This is usually due to raised pressure levels and the wrong wad choice for the job at hand. High frictional forces of the shot onto the case walls can and do render the case mouths utterly inadequate, with sizable chunks being ripped away upon firing in some cases. Short wads with little or no shot cup are a particular problem here. Case mouth integrity is clearly important if the fired shells are to be reloaded, with the lubrication of the shot being a very good idea when loading with fibre and the reversible types of wad, with various products available.

16mm capped cork wad
H-21 reversible wad
H-27 reversible wad

For maximum case life full-length cup container wads are to be recommended, however the shorter cup wads like the H-27 NANA (not to be confused with the H-27 reversible wad) are a very good choice for skeet and sporting clay loads in the 2½ inch plastic parallel tubed cases.
They combine a good central core density together with a better peripheral spread in the outer pattern zones. Choke choices are very much the key issue here to achieve the desired patterning effects. (See the .410 annual: ‘Because Its there’ ‘Climbing the North face of the .410’).

With the 870 pump my choice for Skeet and medium sporting clay targets was to get as much spread as was feasible with the improved modified choke (UK ¾). Using fairly soft shot at 2% antimony content and the capped fibre and the two reversible wads shown above satisfactory 1/2oz skeet loads were possible using Hodgdon Lil’Gun, HS7, H-4227, H-110, Alliant Blue Dot, 2400, ‘.410’ and Nobel Sport Vectan SP3 powders.

The major down side was the inevitable resultant barrel leading, but the cork wad did a fairly good job of keeping the levels down to a tolerable level. The lower flame temperatures developed with H-4227 (being a single based powder) were also helpful in this regard, reducing the degree of residual leading.

The best spreading load from this point of view was the 16mm cork wad, 1/2oz of 2% antimony (chilled shot in the US) #9 shot preferably with some sort of lube, Fiocchi or Cheddite plastic 73mm case with Cheddite 209 primer (known as the Cheddite CX2000 in the UK), 17-18grains of H-4227and finished with a star crimp for 1185-1225fps @ 3feet.* See Warning.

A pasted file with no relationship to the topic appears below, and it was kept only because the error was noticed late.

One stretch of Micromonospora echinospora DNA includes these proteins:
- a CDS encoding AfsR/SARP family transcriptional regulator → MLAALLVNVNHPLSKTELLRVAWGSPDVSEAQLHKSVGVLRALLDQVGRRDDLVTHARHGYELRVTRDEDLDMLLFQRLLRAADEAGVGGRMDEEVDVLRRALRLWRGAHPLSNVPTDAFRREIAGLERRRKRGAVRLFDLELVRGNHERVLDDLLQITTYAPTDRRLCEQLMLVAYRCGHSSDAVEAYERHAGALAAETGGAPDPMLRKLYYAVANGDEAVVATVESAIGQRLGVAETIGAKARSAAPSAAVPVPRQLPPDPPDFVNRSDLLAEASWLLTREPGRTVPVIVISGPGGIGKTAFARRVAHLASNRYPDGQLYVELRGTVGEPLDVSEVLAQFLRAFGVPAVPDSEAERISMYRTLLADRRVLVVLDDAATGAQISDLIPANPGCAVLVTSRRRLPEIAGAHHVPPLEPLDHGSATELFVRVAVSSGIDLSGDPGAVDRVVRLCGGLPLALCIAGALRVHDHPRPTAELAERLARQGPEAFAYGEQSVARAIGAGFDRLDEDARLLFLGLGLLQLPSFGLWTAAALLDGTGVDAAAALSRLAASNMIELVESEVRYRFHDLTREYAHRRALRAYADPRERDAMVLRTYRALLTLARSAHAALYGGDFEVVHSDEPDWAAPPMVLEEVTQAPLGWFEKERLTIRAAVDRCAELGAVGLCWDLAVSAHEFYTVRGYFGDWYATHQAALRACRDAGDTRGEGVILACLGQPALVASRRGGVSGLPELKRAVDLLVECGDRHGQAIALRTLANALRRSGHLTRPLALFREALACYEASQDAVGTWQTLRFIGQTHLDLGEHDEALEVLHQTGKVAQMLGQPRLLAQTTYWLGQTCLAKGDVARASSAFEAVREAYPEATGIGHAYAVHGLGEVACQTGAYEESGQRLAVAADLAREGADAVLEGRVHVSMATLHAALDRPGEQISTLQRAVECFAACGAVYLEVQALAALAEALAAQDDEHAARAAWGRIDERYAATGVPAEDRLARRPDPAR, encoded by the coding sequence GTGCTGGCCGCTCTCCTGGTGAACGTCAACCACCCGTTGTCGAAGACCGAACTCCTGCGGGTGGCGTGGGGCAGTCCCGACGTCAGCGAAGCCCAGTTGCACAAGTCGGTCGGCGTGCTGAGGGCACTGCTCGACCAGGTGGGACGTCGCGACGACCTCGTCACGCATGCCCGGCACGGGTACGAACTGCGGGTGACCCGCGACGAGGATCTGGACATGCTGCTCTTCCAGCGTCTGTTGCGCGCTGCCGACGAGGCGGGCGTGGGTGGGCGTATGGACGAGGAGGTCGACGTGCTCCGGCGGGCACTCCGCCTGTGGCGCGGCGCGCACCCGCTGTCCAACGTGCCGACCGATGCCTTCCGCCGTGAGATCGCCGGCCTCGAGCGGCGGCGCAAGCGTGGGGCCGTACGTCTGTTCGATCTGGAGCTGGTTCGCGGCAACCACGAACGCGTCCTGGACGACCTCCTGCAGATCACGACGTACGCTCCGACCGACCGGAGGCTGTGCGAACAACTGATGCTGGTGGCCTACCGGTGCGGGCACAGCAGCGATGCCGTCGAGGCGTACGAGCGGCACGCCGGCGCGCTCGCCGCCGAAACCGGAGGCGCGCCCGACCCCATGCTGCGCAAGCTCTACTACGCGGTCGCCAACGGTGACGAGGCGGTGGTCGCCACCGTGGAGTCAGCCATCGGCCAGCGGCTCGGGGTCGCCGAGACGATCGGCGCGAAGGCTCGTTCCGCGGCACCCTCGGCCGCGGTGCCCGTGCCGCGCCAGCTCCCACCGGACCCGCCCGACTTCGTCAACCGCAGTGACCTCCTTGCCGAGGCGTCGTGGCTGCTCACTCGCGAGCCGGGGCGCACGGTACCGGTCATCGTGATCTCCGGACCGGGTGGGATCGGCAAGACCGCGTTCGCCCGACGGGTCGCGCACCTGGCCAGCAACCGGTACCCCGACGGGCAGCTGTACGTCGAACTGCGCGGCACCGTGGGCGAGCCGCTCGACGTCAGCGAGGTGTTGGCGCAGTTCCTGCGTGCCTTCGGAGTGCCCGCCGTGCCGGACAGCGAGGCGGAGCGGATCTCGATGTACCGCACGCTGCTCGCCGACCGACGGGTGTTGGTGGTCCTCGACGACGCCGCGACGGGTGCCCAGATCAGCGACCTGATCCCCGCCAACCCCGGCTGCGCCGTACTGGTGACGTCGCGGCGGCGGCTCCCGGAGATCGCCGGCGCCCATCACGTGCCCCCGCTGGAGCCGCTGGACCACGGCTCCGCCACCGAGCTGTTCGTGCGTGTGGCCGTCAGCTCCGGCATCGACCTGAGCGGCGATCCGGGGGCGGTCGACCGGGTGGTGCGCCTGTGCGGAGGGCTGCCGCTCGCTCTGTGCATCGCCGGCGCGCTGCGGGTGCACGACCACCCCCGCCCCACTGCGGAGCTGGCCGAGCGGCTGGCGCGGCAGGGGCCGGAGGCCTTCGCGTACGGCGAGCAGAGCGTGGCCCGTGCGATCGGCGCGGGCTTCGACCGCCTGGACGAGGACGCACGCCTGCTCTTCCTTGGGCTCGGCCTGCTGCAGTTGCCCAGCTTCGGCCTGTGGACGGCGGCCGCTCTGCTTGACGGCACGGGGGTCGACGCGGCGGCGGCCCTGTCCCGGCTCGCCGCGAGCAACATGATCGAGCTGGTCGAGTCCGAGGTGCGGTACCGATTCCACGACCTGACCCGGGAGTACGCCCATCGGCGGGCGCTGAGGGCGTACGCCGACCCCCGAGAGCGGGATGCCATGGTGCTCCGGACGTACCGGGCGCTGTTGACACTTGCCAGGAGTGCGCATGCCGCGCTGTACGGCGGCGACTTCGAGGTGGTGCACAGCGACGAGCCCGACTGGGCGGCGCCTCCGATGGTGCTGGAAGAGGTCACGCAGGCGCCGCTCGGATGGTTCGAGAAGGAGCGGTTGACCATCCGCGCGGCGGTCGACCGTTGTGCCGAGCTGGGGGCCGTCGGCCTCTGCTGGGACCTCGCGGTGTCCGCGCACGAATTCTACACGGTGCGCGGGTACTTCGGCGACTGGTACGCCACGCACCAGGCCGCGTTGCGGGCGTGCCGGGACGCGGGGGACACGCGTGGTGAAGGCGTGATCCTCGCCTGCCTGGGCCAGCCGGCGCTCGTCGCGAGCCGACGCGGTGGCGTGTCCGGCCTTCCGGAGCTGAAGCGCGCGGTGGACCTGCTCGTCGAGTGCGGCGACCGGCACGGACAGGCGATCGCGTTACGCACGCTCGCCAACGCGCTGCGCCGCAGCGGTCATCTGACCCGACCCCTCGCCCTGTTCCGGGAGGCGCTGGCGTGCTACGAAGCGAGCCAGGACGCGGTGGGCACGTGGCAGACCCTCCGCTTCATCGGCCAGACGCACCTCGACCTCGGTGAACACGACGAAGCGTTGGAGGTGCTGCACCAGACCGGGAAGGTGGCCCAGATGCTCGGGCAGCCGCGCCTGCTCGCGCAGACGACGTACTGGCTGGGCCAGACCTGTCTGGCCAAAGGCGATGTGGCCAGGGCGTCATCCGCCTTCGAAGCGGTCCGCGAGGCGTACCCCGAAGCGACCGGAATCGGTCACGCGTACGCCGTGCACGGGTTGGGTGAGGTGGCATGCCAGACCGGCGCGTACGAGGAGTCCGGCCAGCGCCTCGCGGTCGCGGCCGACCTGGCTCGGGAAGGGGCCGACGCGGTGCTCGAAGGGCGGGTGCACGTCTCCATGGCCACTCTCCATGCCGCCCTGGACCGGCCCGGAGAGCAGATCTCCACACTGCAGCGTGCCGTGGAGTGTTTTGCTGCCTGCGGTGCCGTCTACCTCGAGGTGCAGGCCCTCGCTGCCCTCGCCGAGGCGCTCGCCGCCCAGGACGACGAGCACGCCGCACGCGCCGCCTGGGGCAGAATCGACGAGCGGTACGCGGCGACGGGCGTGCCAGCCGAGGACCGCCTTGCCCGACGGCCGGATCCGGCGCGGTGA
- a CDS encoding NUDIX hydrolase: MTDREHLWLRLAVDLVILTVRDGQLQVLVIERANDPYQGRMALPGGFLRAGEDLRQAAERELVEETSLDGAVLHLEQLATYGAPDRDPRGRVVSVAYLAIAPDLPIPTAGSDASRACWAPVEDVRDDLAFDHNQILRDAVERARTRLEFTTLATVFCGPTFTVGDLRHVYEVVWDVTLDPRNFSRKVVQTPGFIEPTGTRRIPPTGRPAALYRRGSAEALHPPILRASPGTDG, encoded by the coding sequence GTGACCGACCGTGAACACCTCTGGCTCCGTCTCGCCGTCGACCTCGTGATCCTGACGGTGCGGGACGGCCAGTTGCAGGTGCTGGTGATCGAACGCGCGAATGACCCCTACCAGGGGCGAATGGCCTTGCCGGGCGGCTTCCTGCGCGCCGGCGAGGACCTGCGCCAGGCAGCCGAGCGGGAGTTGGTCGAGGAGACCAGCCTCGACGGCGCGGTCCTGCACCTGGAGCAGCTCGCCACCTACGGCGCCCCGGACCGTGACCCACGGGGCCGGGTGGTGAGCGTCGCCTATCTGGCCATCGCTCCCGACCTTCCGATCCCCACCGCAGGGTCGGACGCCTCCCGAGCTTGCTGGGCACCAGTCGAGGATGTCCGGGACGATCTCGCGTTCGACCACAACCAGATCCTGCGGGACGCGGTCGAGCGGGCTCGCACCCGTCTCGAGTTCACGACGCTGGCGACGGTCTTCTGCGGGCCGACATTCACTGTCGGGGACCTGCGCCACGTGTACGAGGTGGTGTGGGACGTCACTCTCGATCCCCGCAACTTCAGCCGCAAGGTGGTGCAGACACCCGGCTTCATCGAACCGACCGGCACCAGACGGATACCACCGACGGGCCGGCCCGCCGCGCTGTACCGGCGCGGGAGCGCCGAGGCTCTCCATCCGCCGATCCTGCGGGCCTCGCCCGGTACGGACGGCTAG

The only real problem with using H-4227 is its relative bulk compared with other powders, but being of a single based composition (containing no proportion of nitro glycerine in its make up) this is hard to avoid.

Micro or 'Stump' wad.
For longer clay targets and field loads using shot sizes from 3.1-2.2mm (US 5-8.5, UK 4-8) the improved protection and extended killing range of the full length cup and container wads is a better bet as it is with the full payloads of shot that case mouth damage can become a real problem with fibre/cork and very short reversible wads such as the stump/micro wad. The bore diameter and improved modified choke of the test gun seemed to handle UK #6 shot surprisingly well, especially with the BIG 3/4oz load using the PC Orange container wad and a star crimp in the 76mm Fiocchi case. A shot at a running squirrel taken at a full 35yards showed just how effective this load is with many pellet strikes with the quarry being killed very cleanly indeed. Indeed this very same combination was to prove quite remarkable when used on a days pigeon shooting, with one particularly long crossing shot being witnessed by the farmer. The bird just folded up at about 40 odd yards distant and when recovered showed a surprising number of pellet strikes. With a full load UK #6 pellet count of 203 this was maintaining an excellent pattern.

Tim Woodhouse - November 2004

© Light Gauges Publications, 2 Carrington Hall Road, Drayton Parslow, Bucks, UK, MK17 0JP